The phrase that best sums up Dugin’s approach is “Negating the Logic of History.” Dugin begins by listing the three most common (and modern) ideologies:
- Liberalism: the individual is the normative subject
- Fascism: race or nation is normative subject
- Communism: ClassThe second and third options failed, leaving liberalism in charge.
- 4th political theory: Dasein is the acting subject.
Liberalism is the broad, architectonic worldview that hinges on several assumptions (the challenging of which will entail a drone strike). Classical Liberals defined freedom as “freedom from.” There should be no ties on an individual’s will. It is these individuals, acting alone but taken as a whole, who form the circle of liberal action. Lacking a telos by definition, liberalism is hard-pressed to explain what we have freedom for.
Against this Dugin posits Heidegger’s Dasein as the acting subject of the 4th Political Theory. Dasein is a way to overcome the subject-object duality. It is inzwichen, the “between.”
One valuable insight of Dugin’s is his pinpointing the bigotry of Western liberals. All societies must accept liberalism in its current manifestation. What if you don’t want to? Well, if you don’t have natural resources you are probably okay. Otherwise, look out.
Liberal ideology is necessarily evolutionary. The concept of progress takes one from barbarism to technologism and the more refined way of life of the markets. This is what Dugin calls “The Monotonic Process:” the idea of constant growth, accumulation, steady progress by only one specific indicator (60). In other words, in a system only one value (x) grows. Only one thing (or a small group of things) accumulates. Applied to either machines or biological life, this is death.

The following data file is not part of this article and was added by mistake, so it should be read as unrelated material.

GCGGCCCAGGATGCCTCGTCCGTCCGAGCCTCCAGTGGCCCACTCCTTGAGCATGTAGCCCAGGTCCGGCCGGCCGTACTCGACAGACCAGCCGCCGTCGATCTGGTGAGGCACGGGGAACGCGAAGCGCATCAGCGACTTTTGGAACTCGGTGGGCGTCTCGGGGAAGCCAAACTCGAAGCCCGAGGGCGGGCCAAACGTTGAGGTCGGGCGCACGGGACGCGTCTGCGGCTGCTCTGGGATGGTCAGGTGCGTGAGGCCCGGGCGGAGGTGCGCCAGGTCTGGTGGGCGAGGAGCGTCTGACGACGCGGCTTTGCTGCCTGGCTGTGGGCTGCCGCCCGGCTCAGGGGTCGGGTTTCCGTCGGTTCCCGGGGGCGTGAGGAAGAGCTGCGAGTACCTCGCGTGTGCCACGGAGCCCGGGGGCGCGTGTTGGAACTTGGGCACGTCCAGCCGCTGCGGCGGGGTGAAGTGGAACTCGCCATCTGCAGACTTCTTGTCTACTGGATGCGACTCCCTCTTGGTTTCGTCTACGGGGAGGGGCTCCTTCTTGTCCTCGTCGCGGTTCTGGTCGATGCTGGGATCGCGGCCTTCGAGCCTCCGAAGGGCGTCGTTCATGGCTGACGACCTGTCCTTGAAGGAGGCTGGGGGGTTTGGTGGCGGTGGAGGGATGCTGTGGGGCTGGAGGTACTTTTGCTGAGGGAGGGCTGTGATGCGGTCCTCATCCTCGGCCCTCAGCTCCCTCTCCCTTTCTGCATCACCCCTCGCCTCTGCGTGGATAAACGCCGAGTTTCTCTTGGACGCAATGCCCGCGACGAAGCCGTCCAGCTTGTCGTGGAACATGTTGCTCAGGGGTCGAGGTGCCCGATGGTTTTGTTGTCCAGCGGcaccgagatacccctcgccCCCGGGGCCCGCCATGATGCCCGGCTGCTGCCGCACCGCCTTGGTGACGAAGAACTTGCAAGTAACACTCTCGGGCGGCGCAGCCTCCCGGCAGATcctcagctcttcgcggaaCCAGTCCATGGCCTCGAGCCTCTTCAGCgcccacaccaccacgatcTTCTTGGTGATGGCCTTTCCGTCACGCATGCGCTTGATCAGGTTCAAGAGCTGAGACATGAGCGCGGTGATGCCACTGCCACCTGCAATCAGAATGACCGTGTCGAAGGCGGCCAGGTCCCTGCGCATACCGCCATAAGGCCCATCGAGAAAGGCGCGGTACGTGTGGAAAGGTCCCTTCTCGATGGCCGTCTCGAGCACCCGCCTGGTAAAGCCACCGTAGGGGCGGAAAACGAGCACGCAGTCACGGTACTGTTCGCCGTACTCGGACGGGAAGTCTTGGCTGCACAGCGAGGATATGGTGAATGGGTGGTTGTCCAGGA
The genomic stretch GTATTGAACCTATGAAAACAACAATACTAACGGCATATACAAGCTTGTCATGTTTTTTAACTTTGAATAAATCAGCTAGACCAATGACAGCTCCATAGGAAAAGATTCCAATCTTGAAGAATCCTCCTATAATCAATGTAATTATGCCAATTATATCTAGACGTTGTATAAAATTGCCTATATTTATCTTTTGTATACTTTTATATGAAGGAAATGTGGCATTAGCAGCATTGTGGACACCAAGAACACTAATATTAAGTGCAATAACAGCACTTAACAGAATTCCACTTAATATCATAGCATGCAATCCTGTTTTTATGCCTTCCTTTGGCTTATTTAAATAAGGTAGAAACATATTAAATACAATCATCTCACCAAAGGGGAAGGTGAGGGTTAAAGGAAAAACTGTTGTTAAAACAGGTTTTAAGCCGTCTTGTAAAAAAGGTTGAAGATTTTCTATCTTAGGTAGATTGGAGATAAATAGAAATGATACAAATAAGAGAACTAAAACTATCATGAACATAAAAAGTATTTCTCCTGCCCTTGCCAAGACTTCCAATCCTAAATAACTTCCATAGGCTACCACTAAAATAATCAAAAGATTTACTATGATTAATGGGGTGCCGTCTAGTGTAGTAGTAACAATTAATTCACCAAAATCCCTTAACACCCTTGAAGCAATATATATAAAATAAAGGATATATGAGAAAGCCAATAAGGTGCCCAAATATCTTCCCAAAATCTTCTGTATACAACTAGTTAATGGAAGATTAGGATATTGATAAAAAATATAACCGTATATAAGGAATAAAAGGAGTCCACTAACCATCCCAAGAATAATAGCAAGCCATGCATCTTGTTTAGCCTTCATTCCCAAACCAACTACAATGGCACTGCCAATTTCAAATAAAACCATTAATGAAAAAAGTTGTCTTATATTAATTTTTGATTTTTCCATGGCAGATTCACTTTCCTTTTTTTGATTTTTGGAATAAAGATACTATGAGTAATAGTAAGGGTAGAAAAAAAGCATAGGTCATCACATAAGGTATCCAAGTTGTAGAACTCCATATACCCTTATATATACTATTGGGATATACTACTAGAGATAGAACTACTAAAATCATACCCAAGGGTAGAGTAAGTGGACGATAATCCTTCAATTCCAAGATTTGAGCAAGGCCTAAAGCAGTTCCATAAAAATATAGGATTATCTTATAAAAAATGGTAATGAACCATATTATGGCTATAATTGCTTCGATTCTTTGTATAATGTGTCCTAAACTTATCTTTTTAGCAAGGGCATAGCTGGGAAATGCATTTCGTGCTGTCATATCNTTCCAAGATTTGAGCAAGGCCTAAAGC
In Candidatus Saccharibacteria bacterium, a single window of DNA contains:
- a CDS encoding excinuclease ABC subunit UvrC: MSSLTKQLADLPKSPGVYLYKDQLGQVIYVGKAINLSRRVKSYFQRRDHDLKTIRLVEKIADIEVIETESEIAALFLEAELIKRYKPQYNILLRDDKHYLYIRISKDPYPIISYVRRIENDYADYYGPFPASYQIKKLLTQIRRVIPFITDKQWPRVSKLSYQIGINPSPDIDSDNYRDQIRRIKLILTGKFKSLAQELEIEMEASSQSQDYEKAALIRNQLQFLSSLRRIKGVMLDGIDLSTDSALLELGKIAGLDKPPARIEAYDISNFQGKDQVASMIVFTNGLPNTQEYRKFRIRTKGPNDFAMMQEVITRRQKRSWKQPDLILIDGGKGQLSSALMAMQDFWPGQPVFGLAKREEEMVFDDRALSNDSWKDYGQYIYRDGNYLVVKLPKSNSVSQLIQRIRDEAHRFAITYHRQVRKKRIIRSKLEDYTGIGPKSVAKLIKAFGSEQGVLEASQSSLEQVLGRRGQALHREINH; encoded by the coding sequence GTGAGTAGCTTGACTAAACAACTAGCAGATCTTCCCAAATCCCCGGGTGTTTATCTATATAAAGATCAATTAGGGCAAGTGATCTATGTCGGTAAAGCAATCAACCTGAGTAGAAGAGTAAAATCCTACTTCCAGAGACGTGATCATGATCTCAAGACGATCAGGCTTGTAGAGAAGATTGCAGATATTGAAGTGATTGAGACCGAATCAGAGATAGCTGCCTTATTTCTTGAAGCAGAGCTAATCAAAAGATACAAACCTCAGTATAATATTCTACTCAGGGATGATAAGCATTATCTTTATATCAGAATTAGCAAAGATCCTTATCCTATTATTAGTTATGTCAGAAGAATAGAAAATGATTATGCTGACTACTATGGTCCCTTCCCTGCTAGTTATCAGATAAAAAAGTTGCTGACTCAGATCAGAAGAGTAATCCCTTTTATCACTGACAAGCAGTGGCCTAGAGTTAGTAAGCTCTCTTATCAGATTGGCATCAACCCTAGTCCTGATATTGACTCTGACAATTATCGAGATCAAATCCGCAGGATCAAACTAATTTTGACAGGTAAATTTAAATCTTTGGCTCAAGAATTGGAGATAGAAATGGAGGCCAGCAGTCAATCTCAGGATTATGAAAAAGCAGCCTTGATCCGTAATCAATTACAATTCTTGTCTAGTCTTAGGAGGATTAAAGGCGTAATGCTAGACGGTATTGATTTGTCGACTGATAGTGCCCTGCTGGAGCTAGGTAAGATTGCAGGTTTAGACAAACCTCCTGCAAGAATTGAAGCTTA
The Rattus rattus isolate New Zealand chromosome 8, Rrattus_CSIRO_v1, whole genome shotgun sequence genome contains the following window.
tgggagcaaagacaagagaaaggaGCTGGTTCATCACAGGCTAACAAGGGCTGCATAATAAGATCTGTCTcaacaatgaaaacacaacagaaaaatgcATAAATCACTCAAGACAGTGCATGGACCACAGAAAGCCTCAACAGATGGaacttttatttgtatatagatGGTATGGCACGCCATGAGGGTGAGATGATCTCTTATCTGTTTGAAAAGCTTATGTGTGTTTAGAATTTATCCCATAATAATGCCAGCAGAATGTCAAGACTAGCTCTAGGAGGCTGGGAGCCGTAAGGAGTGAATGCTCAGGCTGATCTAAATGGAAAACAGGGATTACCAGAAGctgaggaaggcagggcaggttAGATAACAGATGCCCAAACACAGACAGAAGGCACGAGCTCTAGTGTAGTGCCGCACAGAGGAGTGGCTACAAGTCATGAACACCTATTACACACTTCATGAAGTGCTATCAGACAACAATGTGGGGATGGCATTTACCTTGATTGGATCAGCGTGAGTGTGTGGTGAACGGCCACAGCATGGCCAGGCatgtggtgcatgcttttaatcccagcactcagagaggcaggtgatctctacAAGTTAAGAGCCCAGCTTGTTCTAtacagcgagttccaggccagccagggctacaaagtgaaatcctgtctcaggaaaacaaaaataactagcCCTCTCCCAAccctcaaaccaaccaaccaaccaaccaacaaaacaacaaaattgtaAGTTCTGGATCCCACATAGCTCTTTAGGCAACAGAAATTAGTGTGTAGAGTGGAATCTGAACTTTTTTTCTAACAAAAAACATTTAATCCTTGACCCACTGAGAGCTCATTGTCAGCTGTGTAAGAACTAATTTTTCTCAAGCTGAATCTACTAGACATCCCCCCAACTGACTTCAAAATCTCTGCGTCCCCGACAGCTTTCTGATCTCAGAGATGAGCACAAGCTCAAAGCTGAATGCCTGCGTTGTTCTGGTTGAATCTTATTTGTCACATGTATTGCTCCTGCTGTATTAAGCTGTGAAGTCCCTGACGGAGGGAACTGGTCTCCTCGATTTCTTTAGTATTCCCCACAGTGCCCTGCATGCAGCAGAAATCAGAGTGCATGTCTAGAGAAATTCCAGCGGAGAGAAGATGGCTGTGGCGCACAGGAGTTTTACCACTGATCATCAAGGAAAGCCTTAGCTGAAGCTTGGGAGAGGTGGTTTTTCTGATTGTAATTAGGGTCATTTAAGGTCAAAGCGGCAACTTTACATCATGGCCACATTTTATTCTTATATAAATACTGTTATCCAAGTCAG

Modern political options have all seen progress and time in a linear fashion. Even more so, because of time there must naturally be progress. By contrast, Dugin suggests that
T1: Time is a social phenomenon with its structures arising from social paradigms (68).
By this he wants to safeguard the idea that there can be “interruptions” and reversals in the flow of time. History does not simply teach the march of progress upon earth (borrowing and adapting Hegel’s phrase).
Nevertheless, and perhaps unaware, Dugin remains close to the linear view. He does note that time is “historical” (70) and from that draws a very important, Heideggerian conclusion: it cannot be objective.
Why not? The acting subject, the historical observer (whom we will call “Dasein,” but this is true also of the individual in liberalism) is finite. He doesn’t have a god’s-eye view on history. Of course, that’s not to say it can’t be real or reliable per the observer, but we don’t have the Enlightenment’s dream of a god’s-eye application of reason to reality.
Dugin then analyses how Leftist and Conservatism evolved in the 20th century.
Finally, he ends with a dense and staggering discussion on the nature of time. Kant denied that by mere perception we have access to the thing-in-itself. Therefore, if the being of the present is put in doubt, then all three moments (past, present, future) become ontologically unproveable. From the perspective of pure reason, the future is the phenomenon, and hence, it is (157).
Kant puts time nearer to the subject and space nearer to the object. Therefore, time is subject-ive. It is the transcendental subject that installs time in the perception of the object.